With the new 2017 ERM Framework in place, what should the boards, CEOs, CFOs, CROs and other executives be thinking about? Hirth believes that companies should be “re-evaluating their risk management program to ensure they are obtaining the maximum value.” Hirth asks, “Have you always met your targets? If so, your company may already be applying many of the components within the 2017 ERM Framework. If not, investing time in the 2017 ERM Framework and its Principles may help your company do some things better.” The Framework should help companies be more proactive and begin to think longer-term about the potential changes that could lie ahead. Risks will still exist, but focusing on the key components and twenty principles of the 2017 ERM Framework will help to better respond to some of these risks.
With regards to strategy or a starting point of implementation, the COSO Chair suggests that companies should consider performing a diagnostic comparison of all twenty principles against what they are already doing. This comparison will help to analyze what principles are present and functioning vs. where the focus and opportunities should be. Hirth stated that “regardless of where a company starts, ROI can be huge and immediate.” Understanding the intersection between the 2017 ERM Framework and the 2013 Internal Control – Integrated Framework is important. The two Frameworks are separate but complimentary and have a point of intersection at Principle 13, Risk Response. Hirth notes that “to have effective risk management, you have to have effective internal controls and vice versa. Essentially, if you have an effective internal control environment you should then be confident in your processes, systems, and people so more time can be devoted to ERM and optimizing strategy and performance.”
There are many benefits of implementing this forward-looking 2017 ERM Framework. Mr. Frank Martens, PwC, explains two benefits, 1) integrating risk and strategy which will provide greater value in understanding current and future opportunities and 2) minimizing surprises and losses that may happen on a day to day basis of operations. Organizations need to ensure their risk management efforts recognize which model (1 or 2) they are in and the related impact on their strategy. Companies face different levels of risk depending on their areas of focus and what their involved in, but if you can manage these risks proactively and address them within the strategy this will significantly help to circumvent issues from occurring.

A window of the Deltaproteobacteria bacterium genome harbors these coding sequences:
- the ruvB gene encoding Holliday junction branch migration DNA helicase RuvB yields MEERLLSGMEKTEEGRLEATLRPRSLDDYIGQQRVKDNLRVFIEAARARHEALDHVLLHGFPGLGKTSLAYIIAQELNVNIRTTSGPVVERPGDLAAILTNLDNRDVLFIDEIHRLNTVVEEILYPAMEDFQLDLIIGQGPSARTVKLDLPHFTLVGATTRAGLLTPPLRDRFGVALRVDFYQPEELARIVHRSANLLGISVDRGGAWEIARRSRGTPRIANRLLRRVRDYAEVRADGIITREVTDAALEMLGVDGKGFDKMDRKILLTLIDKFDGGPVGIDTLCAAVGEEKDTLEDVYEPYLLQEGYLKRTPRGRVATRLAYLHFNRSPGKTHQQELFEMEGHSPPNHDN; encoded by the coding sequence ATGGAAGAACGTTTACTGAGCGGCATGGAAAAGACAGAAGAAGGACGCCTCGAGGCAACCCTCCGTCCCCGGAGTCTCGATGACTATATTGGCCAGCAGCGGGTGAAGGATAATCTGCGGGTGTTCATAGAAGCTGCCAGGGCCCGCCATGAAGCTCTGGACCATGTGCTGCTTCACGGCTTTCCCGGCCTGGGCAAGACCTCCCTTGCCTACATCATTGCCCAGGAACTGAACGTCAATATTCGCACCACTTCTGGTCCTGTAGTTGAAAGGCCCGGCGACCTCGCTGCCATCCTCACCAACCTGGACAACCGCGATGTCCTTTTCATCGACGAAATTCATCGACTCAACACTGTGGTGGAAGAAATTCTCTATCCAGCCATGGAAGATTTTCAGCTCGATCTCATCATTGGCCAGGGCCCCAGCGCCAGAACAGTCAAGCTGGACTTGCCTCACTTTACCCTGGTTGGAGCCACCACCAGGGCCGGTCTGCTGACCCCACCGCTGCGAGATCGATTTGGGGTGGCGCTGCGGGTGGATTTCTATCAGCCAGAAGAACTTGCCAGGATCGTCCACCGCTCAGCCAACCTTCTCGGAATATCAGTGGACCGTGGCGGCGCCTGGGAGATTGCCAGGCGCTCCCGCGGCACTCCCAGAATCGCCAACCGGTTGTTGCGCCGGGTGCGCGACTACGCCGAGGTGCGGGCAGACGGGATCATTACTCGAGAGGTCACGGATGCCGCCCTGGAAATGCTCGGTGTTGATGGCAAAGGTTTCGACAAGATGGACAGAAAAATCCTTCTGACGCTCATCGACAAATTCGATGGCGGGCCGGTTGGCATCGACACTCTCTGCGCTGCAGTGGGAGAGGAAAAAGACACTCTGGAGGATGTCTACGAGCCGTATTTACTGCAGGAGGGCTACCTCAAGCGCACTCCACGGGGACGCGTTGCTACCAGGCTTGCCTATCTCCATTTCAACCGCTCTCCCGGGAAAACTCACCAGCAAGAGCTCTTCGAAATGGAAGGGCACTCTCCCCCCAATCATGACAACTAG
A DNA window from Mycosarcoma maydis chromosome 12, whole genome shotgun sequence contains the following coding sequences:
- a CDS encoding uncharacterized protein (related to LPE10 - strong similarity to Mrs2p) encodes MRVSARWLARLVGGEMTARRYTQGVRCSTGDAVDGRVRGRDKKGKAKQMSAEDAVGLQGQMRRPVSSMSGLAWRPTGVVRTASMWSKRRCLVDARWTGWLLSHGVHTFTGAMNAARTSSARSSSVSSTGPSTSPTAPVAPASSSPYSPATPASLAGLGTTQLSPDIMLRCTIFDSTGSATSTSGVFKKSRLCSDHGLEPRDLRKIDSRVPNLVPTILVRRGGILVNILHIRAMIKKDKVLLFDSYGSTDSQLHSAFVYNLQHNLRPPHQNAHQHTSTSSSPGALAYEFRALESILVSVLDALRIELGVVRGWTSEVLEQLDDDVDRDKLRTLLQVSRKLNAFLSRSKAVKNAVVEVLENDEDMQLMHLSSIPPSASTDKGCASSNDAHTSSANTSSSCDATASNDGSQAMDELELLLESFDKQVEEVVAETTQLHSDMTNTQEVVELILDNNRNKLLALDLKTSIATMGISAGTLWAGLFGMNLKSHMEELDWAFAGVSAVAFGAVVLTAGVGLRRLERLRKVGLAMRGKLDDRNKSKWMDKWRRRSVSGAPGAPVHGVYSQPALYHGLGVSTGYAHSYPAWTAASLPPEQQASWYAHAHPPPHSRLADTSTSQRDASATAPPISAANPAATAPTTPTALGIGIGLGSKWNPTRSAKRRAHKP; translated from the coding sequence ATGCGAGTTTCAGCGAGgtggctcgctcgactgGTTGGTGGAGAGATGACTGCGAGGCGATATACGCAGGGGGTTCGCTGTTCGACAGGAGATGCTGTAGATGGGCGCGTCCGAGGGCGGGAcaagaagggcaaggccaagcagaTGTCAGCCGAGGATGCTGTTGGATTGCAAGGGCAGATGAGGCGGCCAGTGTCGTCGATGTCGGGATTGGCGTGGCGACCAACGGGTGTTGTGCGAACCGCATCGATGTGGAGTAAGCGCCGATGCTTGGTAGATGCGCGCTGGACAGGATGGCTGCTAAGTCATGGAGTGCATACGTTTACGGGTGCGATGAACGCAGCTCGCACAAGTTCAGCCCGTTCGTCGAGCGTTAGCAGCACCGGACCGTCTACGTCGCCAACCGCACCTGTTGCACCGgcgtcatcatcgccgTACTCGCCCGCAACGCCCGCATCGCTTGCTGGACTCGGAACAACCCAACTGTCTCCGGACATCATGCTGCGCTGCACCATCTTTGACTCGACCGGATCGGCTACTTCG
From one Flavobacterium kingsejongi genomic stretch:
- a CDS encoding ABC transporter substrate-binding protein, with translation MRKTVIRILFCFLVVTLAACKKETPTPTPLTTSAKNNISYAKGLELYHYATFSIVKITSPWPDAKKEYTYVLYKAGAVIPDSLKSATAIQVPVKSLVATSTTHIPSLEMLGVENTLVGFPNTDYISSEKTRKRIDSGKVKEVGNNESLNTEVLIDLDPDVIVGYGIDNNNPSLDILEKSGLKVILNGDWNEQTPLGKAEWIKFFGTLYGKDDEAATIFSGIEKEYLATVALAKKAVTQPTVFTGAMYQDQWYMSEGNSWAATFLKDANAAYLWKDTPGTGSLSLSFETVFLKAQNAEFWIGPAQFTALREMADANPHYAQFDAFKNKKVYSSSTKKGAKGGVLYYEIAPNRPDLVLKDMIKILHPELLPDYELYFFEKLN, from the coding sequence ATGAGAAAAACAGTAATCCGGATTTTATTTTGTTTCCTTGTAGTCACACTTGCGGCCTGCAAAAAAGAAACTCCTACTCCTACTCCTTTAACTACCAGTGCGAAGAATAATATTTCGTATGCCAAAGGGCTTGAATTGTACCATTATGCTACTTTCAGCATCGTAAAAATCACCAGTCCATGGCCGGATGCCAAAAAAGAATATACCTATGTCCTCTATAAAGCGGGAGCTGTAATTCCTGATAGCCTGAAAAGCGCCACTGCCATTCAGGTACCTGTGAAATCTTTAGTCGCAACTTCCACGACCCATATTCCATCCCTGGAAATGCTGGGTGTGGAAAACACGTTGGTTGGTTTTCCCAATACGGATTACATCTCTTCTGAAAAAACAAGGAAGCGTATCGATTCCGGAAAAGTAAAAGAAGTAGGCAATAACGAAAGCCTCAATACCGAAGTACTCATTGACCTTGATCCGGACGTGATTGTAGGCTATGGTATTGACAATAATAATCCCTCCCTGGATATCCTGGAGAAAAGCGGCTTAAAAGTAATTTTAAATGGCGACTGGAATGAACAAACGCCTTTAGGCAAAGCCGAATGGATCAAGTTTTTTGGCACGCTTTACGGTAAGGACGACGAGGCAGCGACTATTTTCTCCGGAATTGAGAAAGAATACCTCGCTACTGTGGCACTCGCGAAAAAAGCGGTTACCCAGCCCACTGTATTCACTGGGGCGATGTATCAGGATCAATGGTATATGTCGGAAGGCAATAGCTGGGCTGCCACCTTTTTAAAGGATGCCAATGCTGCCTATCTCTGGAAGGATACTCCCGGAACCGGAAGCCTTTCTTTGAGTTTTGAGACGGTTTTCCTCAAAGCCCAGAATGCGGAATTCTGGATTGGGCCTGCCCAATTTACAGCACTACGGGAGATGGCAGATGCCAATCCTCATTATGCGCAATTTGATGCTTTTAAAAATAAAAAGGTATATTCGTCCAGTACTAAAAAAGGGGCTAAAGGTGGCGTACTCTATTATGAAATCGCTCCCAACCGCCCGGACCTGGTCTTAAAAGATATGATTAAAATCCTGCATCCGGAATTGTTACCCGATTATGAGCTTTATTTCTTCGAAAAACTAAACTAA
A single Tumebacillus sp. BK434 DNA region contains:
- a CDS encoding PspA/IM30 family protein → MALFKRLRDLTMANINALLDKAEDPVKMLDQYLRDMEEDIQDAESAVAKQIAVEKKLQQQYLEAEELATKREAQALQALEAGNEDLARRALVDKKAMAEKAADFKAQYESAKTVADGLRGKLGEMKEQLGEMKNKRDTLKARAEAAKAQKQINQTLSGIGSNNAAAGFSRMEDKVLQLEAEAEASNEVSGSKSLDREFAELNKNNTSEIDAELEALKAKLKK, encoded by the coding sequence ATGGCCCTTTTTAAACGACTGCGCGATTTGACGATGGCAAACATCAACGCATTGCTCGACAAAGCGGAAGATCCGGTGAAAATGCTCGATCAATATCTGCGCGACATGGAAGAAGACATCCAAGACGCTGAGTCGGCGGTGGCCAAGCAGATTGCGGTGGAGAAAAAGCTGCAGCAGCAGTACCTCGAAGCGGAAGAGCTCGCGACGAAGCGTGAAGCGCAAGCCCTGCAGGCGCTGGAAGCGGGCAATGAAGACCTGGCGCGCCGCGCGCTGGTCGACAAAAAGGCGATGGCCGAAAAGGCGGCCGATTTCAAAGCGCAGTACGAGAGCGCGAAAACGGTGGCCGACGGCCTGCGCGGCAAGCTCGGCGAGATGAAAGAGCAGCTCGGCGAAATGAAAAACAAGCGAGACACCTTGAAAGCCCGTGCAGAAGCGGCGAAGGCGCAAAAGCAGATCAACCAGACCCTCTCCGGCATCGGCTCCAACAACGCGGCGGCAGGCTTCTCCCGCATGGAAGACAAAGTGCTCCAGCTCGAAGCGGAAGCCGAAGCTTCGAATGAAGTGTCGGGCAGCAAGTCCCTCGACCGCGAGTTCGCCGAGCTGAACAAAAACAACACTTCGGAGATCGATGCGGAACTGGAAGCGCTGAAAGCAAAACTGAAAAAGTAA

Although ERM provides important benefits, limitations still exist. Communication across the organization is important to ensure an effective ERM Program. The 2017 ERM Framework will not prevent unexpected events from happening but it will prepare organizations to address them when they do arise. The strategy created should be agile and able to quickly change when needed. The 2017 COSO ERM Framework will help companies effectively manage risk, not only for today, but into the future as well.
Financial Executives International (FEI) is a sponsoring organization of COSO. FEI’s Committee on Governance Risk and Compliance (CGRC) has been following the development of the Framework update and has issued a series of articles in FEI Daily related to the new Framework, this is the third of such articles. The first article released can be found at the following link: New COSO Framework Embeds Risk Management throughout the Enterprise. The second article can be found at the following link: FEI Working Group Helps Shape New COSO ERM Framework.
Would you like to hear more about the COSO ERM Framework straight from the COSO Chairman himself? What about learning how companies are implementing, or planning to implement, some of the key principles into their businesses from COSO Advisory Council members? Then be sure to register for the December 5th webinar, The Updated COSO Enterprise Risk Management (ERM) Framework: Integrating with Strategy & Performance.   
Pratima Ramroop is Vice President - SOX Compliance and Danielle Simione is Director, SOX Advisory and Reporting. Both are with American Express and members of the Committee on Governance, Risk and Compliance (CGRC).